Environmental success stories get second life
While the motto 'local problems, local solutions' holds particular sway for environmental problems, is it possible to take one local solution and transfer it to another region? Yes, according to EU-funded researchers who did exactly that in Latin America.
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The CiVi.net project identified four regions in Brazil and Costa Rica where local communities and civil society organisations (CSOs) had developed and implemented solutions to environmental challenges – from preserving wetlands and local biodiversity to fighting deforestation and reversing environmental degradation.
The local communities then pinpointed other regions experiencing similar challenges, and after analyses to make sure a transfer was feasible, helped introduce the solution in a second location. The project carried out accompanying research, and also offered training and capacity-building support to local people putting the new approach in place.
The central role of civil society
The involvement of CSOs was central to the project. Several were partners in the project consortium, while others were involved as stakeholders in the different case studies. Why is civil society involvement in environmental management solutions so important? Their very involvement increases the chances of success: “Civil society organisations act across governance levels and can be the bridge between them,” explains project coordinator Claudia Sattler of the Leibniz-Centre for Agricultural Landscape Research (ZALF).
This multi-level status also links community actors to actors at the national and international level, explains Sattler, and thus enlarges the network of local players.
And as CSOs depend on voluntary engagement, they are also highly motivated and purpose-driven. “They get things done,” summarises Sattler.
Involvement by local players is also key to the continuation of work started by CiVi.net – and the organisations have lived up to expectations, continuing to implement the ideas and processes that the project brought to them.
The solutions selected for transfer had already had concrete impacts in their original locations, improving environmental management and supporting both conservation and local livelihoods.
Encostas da Serra Geral in Brazil’s Santa Catarina State is a case in point. The region is extremely rich in biodiversity, but the area’s main activity – agriculture – has not always protected the region’s precious flora and fauna.
Dairy production provides an important source of income for families, and farmers had taken to using eucalyptus trees to provide shade for cattle – important as too much heat reduces milk production. Eucalyptus trees are fast-growing and selling the timber provided farmers with an additional and welcome income.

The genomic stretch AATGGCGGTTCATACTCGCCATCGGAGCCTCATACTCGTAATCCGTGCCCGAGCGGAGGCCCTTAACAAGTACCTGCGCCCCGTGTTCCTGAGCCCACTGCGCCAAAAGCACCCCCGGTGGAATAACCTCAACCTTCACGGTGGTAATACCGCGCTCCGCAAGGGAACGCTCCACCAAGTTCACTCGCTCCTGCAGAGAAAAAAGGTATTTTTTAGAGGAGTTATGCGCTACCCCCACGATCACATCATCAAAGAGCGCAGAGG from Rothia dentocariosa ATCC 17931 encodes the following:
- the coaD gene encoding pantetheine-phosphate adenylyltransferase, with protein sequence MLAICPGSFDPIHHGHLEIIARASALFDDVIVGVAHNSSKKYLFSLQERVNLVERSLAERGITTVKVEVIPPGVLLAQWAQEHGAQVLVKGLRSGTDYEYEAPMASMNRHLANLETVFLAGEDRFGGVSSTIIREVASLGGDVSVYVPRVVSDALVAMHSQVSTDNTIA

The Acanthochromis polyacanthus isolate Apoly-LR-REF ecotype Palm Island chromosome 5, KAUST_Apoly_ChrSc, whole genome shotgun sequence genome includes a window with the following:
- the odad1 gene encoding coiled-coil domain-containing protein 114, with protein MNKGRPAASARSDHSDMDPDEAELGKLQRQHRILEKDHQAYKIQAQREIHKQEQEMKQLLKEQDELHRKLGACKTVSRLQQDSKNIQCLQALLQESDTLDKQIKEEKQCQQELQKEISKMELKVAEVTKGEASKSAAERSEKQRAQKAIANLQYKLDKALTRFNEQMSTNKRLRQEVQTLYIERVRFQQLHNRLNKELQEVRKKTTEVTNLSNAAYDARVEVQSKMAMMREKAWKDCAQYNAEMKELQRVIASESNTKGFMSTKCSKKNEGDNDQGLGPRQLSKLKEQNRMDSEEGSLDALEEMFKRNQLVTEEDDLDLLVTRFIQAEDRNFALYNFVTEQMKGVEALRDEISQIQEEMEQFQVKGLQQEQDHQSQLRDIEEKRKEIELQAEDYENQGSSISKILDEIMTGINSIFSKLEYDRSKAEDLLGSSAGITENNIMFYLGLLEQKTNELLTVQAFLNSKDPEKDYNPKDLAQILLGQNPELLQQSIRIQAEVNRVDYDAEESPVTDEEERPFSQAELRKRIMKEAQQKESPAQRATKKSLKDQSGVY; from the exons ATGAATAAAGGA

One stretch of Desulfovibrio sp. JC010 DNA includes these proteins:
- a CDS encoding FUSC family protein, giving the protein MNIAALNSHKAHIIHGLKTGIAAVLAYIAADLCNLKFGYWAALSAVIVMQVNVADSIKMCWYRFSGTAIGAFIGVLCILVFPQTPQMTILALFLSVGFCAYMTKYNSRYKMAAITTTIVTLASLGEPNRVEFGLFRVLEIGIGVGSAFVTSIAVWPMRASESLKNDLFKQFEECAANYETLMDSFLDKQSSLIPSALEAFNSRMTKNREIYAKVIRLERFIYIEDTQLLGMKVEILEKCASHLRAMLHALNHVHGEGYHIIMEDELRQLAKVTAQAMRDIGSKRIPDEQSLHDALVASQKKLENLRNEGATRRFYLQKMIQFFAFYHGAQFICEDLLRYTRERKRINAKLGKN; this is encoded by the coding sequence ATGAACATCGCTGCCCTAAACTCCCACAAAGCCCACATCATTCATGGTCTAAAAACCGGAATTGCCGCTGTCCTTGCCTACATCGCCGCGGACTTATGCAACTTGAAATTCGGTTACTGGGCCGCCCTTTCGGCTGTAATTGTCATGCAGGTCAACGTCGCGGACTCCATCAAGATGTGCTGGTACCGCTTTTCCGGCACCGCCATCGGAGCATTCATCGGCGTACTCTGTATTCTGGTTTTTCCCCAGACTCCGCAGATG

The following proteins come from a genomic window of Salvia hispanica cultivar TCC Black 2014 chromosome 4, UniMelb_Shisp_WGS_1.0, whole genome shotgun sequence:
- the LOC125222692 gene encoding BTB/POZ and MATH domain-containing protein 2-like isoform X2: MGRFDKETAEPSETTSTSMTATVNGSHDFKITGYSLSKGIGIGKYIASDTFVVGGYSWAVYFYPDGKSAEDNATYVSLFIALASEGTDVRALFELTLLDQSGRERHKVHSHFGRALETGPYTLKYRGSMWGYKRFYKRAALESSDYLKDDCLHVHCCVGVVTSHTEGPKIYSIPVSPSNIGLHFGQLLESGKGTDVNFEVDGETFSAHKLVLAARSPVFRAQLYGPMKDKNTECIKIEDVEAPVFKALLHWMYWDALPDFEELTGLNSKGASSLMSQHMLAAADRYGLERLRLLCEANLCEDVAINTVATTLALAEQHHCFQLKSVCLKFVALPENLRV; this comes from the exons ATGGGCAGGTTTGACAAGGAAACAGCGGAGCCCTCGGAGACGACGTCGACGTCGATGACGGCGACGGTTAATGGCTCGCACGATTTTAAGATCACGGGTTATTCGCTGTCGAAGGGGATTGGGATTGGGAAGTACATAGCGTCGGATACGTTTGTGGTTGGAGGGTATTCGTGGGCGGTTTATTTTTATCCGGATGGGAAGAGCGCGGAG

Eucalyptus is however not native to Brazil, and has no value for biodiversity in the region. In 2011, the civil society group ‘GPVoisin’ (connected to the Federal University of Santa Catarina) introduced the idea of replacing the eucalyptus trees with native tree clusters. The farmers are able to sell non-timber products from the trees, such as fruit and honey, and don’t therefore miss out on any income. “Eucalyptus only provided a financial benefit. The solution based on the native tree clusters provides a financial benefit as well as benefits for biodiversity,” says Sattler.
The transfer to other farmers in Santa Rosa de Lima, as well as nearby Imaruí, involved training farmers, organising field days on the farms to show how the solution works, and general awareness-raising on the approach It is an ongoing process but shows big promise, says Sattler.
A recipe for success?
“It’s tricky to say, ‘this is the solution’ for environmental management – the solution must be a good fit with the local situation,” says Sattler when asked about any common factors that make the difference between success and failure.
But there are nonetheless some ingredients that are more likely to achieve the double objective of conservation and improved livelihoods. While CSOs are often the initiators and likely to provide the initial push, close cooperation with local stakeholders is also important, as they know best what will work for them says Sattler. And extending networks to include universities and agencies can also provide access to additional knowledge and funding.
It also helps to have committed individuals involved, with vision, a strong personality and the ability to motivate others.
Could the Civi.net approach be used outside of Latin America? “Absolutely”, says Sattler. Two regions need a connector for a transfer to work – something in common – such as the need to protect the same type of ecosystem. CiVi.net’s Costa Rican region had previously shared ideas on protecting mangroves with a region in Benin, for example.